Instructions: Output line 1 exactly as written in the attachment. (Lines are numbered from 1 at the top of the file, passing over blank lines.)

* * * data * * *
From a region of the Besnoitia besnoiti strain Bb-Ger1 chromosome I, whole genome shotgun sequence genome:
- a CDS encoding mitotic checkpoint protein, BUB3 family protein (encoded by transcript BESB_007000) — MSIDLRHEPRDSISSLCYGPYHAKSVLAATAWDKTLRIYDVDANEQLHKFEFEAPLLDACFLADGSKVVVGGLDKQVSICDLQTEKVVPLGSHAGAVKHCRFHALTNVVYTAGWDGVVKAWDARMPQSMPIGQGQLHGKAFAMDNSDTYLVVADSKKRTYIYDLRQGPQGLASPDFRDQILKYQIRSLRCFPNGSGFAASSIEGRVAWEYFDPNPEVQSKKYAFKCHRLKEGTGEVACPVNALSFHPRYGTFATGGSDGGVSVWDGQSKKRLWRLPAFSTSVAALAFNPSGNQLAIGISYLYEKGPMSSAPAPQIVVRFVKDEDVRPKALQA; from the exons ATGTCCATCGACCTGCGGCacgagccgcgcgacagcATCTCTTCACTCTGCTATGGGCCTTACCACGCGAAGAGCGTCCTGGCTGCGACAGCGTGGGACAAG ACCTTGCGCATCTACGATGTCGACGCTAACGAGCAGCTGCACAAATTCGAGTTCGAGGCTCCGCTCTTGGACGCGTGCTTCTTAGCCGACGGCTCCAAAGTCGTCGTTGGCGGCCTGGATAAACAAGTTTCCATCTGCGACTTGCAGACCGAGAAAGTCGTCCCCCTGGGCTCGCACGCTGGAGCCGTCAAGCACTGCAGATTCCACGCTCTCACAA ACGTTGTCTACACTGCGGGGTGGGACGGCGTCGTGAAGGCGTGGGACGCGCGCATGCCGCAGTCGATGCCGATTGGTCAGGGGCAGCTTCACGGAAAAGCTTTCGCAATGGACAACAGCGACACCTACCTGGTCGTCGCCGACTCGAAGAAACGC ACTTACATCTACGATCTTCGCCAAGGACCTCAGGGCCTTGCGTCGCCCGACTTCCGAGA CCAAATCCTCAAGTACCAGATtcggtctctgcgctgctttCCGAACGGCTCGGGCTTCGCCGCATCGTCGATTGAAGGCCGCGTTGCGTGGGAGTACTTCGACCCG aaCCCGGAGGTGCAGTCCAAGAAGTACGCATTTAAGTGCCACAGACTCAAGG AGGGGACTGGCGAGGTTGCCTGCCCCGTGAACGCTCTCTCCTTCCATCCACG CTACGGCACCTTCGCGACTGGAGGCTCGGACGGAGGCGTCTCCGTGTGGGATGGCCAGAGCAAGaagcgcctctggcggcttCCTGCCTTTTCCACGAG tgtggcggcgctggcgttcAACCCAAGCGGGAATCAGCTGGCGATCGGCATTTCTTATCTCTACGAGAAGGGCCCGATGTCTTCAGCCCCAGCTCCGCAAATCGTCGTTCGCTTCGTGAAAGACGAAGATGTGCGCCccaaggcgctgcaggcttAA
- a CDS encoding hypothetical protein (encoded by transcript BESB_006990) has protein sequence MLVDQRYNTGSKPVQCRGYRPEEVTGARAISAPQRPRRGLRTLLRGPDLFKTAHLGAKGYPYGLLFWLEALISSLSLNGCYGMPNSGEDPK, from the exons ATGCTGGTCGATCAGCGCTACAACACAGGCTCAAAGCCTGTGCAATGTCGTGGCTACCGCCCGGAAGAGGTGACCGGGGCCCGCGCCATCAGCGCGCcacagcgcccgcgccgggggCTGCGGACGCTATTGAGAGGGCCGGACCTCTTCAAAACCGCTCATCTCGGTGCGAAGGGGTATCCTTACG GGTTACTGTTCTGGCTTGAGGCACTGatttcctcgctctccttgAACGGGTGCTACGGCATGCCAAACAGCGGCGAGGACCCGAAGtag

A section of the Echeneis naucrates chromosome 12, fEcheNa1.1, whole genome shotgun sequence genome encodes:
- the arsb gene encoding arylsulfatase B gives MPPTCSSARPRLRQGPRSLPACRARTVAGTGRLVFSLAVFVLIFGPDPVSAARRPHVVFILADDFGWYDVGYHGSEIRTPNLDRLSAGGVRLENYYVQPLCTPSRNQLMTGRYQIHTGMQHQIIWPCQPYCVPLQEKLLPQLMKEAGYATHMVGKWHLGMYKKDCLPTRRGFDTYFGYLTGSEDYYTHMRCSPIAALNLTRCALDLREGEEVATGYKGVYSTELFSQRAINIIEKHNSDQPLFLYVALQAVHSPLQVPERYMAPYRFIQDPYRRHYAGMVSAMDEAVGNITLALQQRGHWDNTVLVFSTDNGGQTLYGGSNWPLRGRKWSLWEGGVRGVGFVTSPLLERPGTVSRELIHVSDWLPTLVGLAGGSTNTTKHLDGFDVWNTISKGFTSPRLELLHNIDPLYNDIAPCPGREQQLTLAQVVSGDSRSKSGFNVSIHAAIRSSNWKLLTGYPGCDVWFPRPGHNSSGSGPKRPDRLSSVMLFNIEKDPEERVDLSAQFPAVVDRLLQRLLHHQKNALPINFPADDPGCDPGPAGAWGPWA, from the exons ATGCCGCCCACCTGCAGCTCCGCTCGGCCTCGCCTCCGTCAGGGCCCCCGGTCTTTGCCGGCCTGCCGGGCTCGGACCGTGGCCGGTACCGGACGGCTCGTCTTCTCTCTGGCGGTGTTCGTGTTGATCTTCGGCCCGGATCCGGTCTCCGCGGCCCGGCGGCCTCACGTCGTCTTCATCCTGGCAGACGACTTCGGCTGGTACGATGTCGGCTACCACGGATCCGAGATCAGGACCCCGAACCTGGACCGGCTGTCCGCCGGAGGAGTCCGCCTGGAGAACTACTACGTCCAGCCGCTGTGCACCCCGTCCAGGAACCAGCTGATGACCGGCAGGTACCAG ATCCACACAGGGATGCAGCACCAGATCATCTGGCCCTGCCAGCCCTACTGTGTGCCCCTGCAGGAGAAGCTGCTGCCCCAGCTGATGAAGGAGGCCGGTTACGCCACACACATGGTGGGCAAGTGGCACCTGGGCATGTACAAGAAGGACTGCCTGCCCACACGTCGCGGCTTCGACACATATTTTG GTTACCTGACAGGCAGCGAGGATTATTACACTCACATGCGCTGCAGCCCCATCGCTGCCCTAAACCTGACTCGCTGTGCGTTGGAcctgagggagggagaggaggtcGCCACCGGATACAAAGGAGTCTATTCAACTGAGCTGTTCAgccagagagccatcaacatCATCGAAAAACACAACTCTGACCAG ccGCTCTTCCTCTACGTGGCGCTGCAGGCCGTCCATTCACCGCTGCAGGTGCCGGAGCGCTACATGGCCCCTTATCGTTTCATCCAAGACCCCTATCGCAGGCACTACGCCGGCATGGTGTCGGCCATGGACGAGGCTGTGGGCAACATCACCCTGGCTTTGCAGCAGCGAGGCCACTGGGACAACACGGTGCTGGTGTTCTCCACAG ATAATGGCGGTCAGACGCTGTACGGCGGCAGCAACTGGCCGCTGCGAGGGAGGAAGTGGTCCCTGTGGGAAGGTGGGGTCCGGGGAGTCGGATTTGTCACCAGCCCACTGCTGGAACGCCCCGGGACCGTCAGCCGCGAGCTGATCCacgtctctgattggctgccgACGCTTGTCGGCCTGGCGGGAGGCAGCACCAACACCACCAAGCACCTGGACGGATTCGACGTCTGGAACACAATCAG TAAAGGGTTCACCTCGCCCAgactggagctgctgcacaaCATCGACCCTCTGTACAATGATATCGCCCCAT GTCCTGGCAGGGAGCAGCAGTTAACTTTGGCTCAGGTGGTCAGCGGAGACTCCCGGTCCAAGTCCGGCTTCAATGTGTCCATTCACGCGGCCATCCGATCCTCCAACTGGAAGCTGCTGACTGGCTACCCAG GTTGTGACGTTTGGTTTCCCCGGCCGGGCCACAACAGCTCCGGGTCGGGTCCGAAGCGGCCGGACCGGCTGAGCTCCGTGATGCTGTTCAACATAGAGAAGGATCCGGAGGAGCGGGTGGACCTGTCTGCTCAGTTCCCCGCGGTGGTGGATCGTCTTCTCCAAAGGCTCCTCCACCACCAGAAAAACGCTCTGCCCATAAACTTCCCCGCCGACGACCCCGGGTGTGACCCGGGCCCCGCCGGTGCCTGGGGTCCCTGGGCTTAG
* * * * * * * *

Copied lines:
From a region of the Besnoitia besnoiti strain Bb-Ger1 chromosome I, whole genome shotgun sequence genome: